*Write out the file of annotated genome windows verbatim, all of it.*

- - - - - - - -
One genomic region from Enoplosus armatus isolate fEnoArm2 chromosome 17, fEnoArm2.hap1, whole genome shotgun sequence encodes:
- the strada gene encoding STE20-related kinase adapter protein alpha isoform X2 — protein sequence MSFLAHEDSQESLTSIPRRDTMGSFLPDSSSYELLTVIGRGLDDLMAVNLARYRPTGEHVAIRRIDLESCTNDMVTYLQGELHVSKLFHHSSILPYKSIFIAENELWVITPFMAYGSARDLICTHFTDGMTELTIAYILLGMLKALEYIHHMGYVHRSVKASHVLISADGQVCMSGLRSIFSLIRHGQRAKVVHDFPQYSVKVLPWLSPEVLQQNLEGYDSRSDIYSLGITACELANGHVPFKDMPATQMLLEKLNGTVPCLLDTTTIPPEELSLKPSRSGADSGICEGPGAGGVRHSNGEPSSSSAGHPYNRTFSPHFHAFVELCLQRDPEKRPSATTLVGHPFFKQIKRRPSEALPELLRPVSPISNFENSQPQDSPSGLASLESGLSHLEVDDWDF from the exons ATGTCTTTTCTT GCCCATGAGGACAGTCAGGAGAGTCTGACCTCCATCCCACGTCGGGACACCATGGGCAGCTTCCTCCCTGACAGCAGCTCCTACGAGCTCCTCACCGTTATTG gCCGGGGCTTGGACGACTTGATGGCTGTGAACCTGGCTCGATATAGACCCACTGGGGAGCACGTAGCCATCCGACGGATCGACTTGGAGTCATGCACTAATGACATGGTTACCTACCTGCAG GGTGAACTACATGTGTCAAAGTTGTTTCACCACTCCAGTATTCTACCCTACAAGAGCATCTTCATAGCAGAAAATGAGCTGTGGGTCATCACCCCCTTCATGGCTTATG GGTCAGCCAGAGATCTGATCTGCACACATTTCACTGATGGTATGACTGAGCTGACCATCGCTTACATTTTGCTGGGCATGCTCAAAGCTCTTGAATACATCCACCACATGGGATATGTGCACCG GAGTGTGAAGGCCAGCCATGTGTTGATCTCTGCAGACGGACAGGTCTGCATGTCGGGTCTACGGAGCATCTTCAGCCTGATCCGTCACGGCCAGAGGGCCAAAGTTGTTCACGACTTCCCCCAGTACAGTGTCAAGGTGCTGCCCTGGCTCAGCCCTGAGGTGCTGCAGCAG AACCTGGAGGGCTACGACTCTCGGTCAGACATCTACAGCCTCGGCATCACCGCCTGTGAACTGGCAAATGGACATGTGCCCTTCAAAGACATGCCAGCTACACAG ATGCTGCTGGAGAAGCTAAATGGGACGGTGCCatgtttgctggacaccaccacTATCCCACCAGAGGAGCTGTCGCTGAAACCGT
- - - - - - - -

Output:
One genomic region from Enoplosus armatus isolate fEnoArm2 chromosome 17, fEnoArm2.hap1, whole genome shotgun sequence encodes:
- the strada gene encoding STE20-related kinase adapter protein alpha isoform X2 — protein sequence MSFLAHEDSQESLTSIPRRDTMGSFLPDSSSYELLTVIGRGLDDLMAVNLARYRPTGEHVAIRRIDLESCTNDMVTYLQGELHVSKLFHHSSILPYKSIFIAENELWVITPFMAYGSARDLICTHFTDGMTELTIAYILLGMLKALEYIHHMGYVHRSVKASHVLISADGQVCMSGLRSIFSLIRHGQRAKVVHDFPQYSVKVLPWLSPEVLQQNLEGYDSRSDIYSLGITACELANGHVPFKDMPATQMLLEKLNGTVPCLLDTTTIPPEELSLKPSRSGADSGICEGPGAGGVRHSNGEPSSSSAGHPYNRTFSPHFHAFVELCLQRDPEKRPSATTLVGHPFFKQIKRRPSEALPELLRPVSPISNFENSQPQDSPSGLASLESGLSHLEVDDWDF from the exons ATGTCTTTTCTT GCCCATGAGGACAGTCAGGAGAGTCTGACCTCCATCCCACGTCGGGACACCATGGGCAGCTTCCTCCCTGACAGCAGCTCCTACGAGCTCCTCACCGTTATTG gCCGGGGCTTGGACGACTTGATGGCTGTGAACCTGGCTCGATATAGACCCACTGGGGAGCACGTAGCCATCCGACGGATCGACTTGGAGTCATGCACTAATGACATGGTTACCTACCTGCAG GGTGAACTACATGTGTCAAAGTTGTTTCACCACTCCAGTATTCTACCCTACAAGAGCATCTTCATAGCAGAAAATGAGCTGTGGGTCATCACCCCCTTCATGGCTTATG GGTCAGCCAGAGATCTGATCTGCACACATTTCACTGATGGTATGACTGAGCTGACCATCGCTTACATTTTGCTGGGCATGCTCAAAGCTCTTGAATACATCCACCACATGGGATATGTGCACCG GAGTGTGAAGGCCAGCCATGTGTTGATCTCTGCAGACGGACAGGTCTGCATGTCGGGTCTACGGAGCATCTTCAGCCTGATCCGTCACGGCCAGAGGGCCAAAGTTGTTCACGACTTCCCCCAGTACAGTGTCAAGGTGCTGCCCTGGCTCAGCCCTGAGGTGCTGCAGCAG AACCTGGAGGGCTACGACTCTCGGTCAGACATCTACAGCCTCGGCATCACCGCCTGTGAACTGGCAAATGGACATGTGCCCTTCAAAGACATGCCAGCTACACAG ATGCTGCTGGAGAAGCTAAATGGGACGGTGCCatgtttgctggacaccaccacTATCCCACCAGAGGAGCTGTCGCTGAAACCGT